The analysis of DNA extracted from archaeological remains has transformed the study of the human past. Until now the new insights have been restricted chiefly to “pre-history,” and to northern, cooler regions of the globe, where DNA is better preserved.
DNA is now beginning to illuminate the period that saw the rise of civilizations in the ancient Mediterranean. Accordingly, the Initiative for the Science of the Human Past at Harvard (SoHP) is delighted to announce the formation of a new center for the study of the Mediterranean using ancient DNA and other scientific approaches.
The Max Planck-Harvard Research Center for the Archaeoscience of the Ancient Mediterranean (MHAAM) is a platform to engage colleagues and students in the discovery of new data which will prompt us to re-think and revise many of our contemporary perspectives on the history of pandemic disease, cultural engagement, migration and human health.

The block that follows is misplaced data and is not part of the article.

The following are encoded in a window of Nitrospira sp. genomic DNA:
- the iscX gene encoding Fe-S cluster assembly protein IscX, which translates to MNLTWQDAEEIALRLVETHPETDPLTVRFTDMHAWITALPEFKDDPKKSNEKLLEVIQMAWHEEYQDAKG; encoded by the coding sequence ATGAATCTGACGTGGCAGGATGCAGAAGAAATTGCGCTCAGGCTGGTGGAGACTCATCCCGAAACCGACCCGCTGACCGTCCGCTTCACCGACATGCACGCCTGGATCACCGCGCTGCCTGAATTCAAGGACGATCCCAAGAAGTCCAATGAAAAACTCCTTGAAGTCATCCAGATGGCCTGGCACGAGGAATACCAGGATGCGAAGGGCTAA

The main research sites for MHAAM are the Max Planck Institute for the Science of Human History in Jena, Germany (Johannes Krause’s group), and the Initiative for the SoHP, with research groups including those of Michael McCormick, David Reich and Noreen Tuross.
The new center will be inaugurated at Harvard University on Oct. 10, featuring a keynote lecture by Krause on his latest, unpublished research as well as by Reich and Iosif Lazaridis on new evidence for ancient migrations. The event will include the signing of the agreement between the Max Planck Society and SoHP. For more information, contact Lisa Ransom Lubarr at email@example.com